horses were the admiration of the neighborhood, and whose
attractive manners and generous habits won him universal
popularity, could not resist the temptation to forsake the musty
study of the law, and engage in those excursions, drives, sporting
and fishing parties, which would have been harmless, but
for the loss of time they involved, and the imprudence, folly,
and extravagance to which they eventually led.

Whatever good resolutions he might have formed, whatever
efforts at self-control he might have made, it soon became evident
that the former had become undermined by temptation,
and the latter had proved insufficient to resist it. With aching
heart, Mabel saw her short-lived hopes extinguished, and trembled
more than ever for the consequences of her brother's
reckless and wild career. She had but two rules for her own
conduct regarding him,—there were but two agents which
she employed for his salvation, and these were love and prayer.
Not by word or look did she censure or blame him. She well
knew that judgment belongeth unto God, and can only be
rashly assumed by any,—least of all by a sister. But she understood
in all its force the right which that sweet relationship
implies, and, counselled by her tender affection alone, she
patiently strove to be true to its faithful dictates.

Not less gentle, beneficent, and self-sacrificing, were these
loving counsels, from the fact that they had their source in the

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secret depths of a humble and contrite, as well as deceived,
forsaken, and disappointed heart. Though forbearing to reproach
her brother, bitterly did Mabel now reproach herself
for the many wasted and misspent hours which had robbed her
of his society and confidence, and given her in return only
blighted hopes, wasted affections, and a grieved and wounded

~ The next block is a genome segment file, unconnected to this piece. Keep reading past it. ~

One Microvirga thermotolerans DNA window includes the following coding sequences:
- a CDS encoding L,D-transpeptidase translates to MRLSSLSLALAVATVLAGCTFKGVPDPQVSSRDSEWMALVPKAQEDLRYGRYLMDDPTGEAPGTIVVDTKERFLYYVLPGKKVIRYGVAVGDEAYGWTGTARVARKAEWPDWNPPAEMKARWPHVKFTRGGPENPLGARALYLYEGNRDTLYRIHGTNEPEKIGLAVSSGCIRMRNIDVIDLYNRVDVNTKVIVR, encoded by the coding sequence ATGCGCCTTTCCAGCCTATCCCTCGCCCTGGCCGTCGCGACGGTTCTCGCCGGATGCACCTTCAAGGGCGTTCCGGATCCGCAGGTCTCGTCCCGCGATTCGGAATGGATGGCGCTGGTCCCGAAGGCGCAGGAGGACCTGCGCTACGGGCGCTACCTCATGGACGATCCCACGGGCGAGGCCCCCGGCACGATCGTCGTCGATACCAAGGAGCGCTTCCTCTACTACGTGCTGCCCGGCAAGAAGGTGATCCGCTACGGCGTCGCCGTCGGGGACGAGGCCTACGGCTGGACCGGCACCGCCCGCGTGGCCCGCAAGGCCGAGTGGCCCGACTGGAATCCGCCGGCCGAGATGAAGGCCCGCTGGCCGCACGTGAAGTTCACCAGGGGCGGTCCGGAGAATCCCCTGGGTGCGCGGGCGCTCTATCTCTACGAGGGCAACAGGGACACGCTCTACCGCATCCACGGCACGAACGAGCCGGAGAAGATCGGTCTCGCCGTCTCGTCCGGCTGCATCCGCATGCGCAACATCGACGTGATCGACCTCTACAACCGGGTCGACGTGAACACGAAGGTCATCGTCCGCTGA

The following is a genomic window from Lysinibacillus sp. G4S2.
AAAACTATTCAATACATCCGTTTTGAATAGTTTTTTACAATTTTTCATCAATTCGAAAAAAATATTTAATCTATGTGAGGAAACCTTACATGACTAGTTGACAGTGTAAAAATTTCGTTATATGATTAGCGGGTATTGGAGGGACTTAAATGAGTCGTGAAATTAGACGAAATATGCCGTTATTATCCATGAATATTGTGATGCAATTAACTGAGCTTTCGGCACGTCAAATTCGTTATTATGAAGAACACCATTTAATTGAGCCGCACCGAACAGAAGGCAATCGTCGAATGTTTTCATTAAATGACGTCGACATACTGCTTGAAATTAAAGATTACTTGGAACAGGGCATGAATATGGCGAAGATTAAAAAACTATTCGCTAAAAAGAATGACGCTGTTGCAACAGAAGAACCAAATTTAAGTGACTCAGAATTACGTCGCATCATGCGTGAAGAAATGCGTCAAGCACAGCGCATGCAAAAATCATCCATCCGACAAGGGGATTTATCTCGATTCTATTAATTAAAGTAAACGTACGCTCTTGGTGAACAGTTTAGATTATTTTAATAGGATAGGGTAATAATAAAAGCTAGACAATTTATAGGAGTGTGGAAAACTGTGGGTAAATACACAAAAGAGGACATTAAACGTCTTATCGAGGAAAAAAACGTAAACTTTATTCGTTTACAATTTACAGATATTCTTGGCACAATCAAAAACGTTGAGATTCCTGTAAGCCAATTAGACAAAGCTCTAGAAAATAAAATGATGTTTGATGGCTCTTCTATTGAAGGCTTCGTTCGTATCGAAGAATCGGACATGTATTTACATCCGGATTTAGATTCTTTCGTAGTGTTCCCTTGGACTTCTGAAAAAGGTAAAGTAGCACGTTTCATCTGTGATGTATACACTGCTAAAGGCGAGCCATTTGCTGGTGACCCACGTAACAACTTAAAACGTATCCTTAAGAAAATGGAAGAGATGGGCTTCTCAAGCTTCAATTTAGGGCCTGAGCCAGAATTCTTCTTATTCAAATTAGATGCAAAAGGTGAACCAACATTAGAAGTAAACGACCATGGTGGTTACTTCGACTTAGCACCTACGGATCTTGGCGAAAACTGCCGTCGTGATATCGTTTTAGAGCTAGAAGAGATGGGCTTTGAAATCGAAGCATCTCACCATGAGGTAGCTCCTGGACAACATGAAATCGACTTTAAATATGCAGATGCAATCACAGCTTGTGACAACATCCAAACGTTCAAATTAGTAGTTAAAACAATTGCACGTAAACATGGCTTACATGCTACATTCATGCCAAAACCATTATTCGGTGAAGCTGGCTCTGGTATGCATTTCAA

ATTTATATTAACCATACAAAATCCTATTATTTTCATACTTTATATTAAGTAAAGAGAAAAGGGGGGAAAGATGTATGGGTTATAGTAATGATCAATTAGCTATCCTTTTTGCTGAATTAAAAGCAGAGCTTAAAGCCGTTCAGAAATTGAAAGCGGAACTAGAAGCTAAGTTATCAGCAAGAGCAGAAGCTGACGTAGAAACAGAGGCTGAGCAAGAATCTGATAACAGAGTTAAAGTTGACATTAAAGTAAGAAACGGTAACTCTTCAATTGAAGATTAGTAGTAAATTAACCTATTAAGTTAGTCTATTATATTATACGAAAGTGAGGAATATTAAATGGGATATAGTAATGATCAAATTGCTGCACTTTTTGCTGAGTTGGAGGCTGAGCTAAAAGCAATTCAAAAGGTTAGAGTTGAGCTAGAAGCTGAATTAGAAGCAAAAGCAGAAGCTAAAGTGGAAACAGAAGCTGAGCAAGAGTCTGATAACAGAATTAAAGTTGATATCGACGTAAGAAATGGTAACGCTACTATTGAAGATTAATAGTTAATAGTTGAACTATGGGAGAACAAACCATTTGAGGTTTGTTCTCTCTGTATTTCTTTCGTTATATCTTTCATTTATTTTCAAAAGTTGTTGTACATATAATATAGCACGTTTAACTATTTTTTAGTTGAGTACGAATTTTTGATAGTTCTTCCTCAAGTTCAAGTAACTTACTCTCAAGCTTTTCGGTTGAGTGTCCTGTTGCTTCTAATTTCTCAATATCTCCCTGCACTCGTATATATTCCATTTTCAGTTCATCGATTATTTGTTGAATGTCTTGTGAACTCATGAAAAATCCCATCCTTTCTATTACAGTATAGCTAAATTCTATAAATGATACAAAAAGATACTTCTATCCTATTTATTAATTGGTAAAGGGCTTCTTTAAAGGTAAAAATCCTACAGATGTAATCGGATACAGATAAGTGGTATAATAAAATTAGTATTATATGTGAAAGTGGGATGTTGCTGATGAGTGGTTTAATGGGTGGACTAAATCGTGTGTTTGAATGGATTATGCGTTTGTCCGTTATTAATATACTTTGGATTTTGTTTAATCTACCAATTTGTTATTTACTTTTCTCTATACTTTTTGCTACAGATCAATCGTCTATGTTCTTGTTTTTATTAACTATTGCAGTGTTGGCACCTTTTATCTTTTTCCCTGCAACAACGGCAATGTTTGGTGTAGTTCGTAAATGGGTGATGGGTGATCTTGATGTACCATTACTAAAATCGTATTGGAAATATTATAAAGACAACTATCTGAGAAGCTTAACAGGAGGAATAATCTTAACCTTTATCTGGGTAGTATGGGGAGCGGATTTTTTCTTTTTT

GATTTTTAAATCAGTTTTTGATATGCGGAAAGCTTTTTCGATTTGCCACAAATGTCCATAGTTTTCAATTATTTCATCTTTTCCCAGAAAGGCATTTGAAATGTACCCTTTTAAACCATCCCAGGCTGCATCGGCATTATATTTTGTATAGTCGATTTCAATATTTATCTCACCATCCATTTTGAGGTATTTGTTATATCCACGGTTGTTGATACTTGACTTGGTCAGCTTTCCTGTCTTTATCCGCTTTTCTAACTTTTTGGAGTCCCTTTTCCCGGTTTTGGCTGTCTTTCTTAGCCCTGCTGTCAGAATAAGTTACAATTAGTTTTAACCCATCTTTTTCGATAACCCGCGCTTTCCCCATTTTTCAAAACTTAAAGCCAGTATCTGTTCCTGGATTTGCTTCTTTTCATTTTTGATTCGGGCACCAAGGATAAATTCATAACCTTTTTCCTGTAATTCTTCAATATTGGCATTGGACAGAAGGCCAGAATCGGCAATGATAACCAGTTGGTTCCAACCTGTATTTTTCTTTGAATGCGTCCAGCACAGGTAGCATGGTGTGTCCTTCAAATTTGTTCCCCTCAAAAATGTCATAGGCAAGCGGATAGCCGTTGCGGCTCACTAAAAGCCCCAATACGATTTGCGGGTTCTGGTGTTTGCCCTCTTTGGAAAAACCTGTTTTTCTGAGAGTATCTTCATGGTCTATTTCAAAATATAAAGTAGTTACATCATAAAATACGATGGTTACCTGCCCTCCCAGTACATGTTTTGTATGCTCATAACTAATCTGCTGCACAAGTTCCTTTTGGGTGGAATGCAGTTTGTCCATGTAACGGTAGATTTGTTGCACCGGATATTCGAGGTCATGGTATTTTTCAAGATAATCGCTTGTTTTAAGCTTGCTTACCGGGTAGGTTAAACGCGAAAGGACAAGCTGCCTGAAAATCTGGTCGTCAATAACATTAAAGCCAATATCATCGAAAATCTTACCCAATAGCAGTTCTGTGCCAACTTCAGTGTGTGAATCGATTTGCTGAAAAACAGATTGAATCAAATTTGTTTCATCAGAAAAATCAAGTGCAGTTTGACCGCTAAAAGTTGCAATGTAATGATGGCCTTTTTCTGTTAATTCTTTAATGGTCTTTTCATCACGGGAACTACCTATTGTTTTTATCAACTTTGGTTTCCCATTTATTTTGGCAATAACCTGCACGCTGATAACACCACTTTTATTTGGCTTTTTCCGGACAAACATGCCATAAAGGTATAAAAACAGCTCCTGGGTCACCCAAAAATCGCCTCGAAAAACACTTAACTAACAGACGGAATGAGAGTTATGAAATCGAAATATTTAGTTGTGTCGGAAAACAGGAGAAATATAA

spirit. Shrink from it as she might, disown, as she long did,
the cruel thought, the conviction gradually forced itself upon
her, that her heart had been perseveringly sought to be lightly
discarded, that it had garnered up its treasures in one who
prized not the gift, and that the friendship which to her had
seemed the crowning circumstance of life, had been to him
but a winter's pastime.

Had this conjecture still admitted of a doubt, that doubt
would have been effectually removed by a letter received from
Mrs. Leroy about a fortnight after Mabel's arrival in L.

It was dated from Trenton, where the party, after spending
four weeks in travelling, had agreed to pass a few days before
finally separating. After giving a general account of the
journey, Louise added, “It has not been so very pleasant after
all,—there has been so much disagreement about our route,
and as to who were entitled to the best rooms in the hotels.
Fan Broadhead seemed to think the world was made for her.
Mrs. Vannecker manœuvered, as she always does, to get the
best of everything, and I stood up for my rights now and then,
for I had no idea of being trampled on by anybody. Fan and
the Colonel quarrel so, it's perfectly scandalous; and Mrs.
Earle has given a great deal of trouble too;—she has been
ill ever since we left Niagara; and my boys have plagued me
to death,—Cecilia can't manage them at all. Nobody has
seemed to enjoy it much but Mr. Dudley and a Mrs. Wolfe, the
English widow who was at Fan's wedding, and joined her and
the Colonel on the trip. She is young, and pretty, and sentimental,—
talks poetry and so on, and Mr. Dudley is perfectly
devoted to her. They take moonlight walks, and sit on
the rocks and compose sonnets. It is a regular flirtation.
Mr. Earle calls her Mr. Dudley's last. I can't see what he

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finds to fancy in her; she makes herself very disagreeable to
every body else. I shall go from here to Newport, and advise
you to join me there; if you have been at Aunt Ridgway's a
fortnight, you must need change of air and scene. I made her
a visit once when I was a little girl, and I never shall forget it.
I have n't heard from Mr. Leroy for a month. I suppose
there are letters for me in New York. Tell Harry he had
better come to Newport and bring his horses.”

Mabel had read and re-read this letter some half dozen
times; had thought and wept over its contents, and it still lay
open on her lap, when her solitude was broken in upon by
the entrance of her aunt Sabiah; it was one of her trials now,
that she seldom had an hour which she could enjoy without
interruption. Sabiah was rarely the intruder, however, it
being usually the bustling Mrs. Ridgway, who robbed her of
all peace and quiet. She tried to look a welcome, therefore,